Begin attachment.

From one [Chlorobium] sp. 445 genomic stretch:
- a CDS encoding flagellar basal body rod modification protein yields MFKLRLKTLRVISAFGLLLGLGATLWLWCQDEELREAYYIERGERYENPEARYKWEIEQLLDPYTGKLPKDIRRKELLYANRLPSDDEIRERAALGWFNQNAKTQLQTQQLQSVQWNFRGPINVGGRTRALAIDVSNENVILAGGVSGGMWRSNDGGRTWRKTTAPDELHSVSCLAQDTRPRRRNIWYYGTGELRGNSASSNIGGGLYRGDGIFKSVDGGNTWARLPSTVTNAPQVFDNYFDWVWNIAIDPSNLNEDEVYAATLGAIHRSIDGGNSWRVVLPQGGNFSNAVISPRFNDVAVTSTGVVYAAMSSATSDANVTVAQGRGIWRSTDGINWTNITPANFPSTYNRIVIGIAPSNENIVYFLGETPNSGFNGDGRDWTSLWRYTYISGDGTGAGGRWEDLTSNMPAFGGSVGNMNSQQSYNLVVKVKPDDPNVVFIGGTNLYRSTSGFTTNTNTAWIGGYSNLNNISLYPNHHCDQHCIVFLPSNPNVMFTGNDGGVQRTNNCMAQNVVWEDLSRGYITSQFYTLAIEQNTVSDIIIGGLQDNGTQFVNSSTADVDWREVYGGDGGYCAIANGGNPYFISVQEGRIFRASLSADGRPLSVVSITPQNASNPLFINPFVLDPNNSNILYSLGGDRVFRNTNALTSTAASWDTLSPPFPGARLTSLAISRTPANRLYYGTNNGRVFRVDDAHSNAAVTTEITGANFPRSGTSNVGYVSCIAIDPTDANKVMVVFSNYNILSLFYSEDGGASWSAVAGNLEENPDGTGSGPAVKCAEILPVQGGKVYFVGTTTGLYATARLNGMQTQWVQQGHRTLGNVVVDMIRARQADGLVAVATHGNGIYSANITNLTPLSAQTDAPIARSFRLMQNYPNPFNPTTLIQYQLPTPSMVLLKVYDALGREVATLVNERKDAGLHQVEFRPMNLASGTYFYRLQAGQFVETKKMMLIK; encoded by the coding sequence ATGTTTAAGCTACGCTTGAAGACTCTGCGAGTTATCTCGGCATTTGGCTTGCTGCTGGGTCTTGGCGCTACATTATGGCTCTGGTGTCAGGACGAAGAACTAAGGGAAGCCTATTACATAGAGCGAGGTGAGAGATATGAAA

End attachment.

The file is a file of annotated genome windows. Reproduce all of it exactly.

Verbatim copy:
From one [Chlorobium] sp. 445 genomic stretch:
- a CDS encoding flagellar basal body rod modification protein yields MFKLRLKTLRVISAFGLLLGLGATLWLWCQDEELREAYYIERGERYENPEARYKWEIEQLLDPYTGKLPKDIRRKELLYANRLPSDDEIRERAALGWFNQNAKTQLQTQQLQSVQWNFRGPINVGGRTRALAIDVSNENVILAGGVSGGMWRSNDGGRTWRKTTAPDELHSVSCLAQDTRPRRRNIWYYGTGELRGNSASSNIGGGLYRGDGIFKSVDGGNTWARLPSTVTNAPQVFDNYFDWVWNIAIDPSNLNEDEVYAATLGAIHRSIDGGNSWRVVLPQGGNFSNAVISPRFNDVAVTSTGVVYAAMSSATSDANVTVAQGRGIWRSTDGINWTNITPANFPSTYNRIVIGIAPSNENIVYFLGETPNSGFNGDGRDWTSLWRYTYISGDGTGAGGRWEDLTSNMPAFGGSVGNMNSQQSYNLVVKVKPDDPNVVFIGGTNLYRSTSGFTTNTNTAWIGGYSNLNNISLYPNHHCDQHCIVFLPSNPNVMFTGNDGGVQRTNNCMAQNVVWEDLSRGYITSQFYTLAIEQNTVSDIIIGGLQDNGTQFVNSSTADVDWREVYGGDGGYCAIANGGNPYFISVQEGRIFRASLSADGRPLSVVSITPQNASNPLFINPFVLDPNNSNILYSLGGDRVFRNTNALTSTAASWDTLSPPFPGARLTSLAISRTPANRLYYGTNNGRVFRVDDAHSNAAVTTEITGANFPRSGTSNVGYVSCIAIDPTDANKVMVVFSNYNILSLFYSEDGGASWSAVAGNLEENPDGTGSGPAVKCAEILPVQGGKVYFVGTTTGLYATARLNGMQTQWVQQGHRTLGNVVVDMIRARQADGLVAVATHGNGIYSANITNLTPLSAQTDAPIARSFRLMQNYPNPFNPTTLIQYQLPTPSMVLLKVYDALGREVATLVNERKDAGLHQVEFRPMNLASGTYFYRLQAGQFVETKKMMLIK; encoded by the coding sequence ATGTTTAAGCTACGCTTGAAGACTCTGCGAGTTATCTCGGCATTTGGCTTGCTGCTGGGTCTTGGCGCTACATTATGGCTCTGGTGTCAGGACGAAGAACTAAGGGAAGCCTATTACATAGAGCGAGGTGAGAGATATGAAA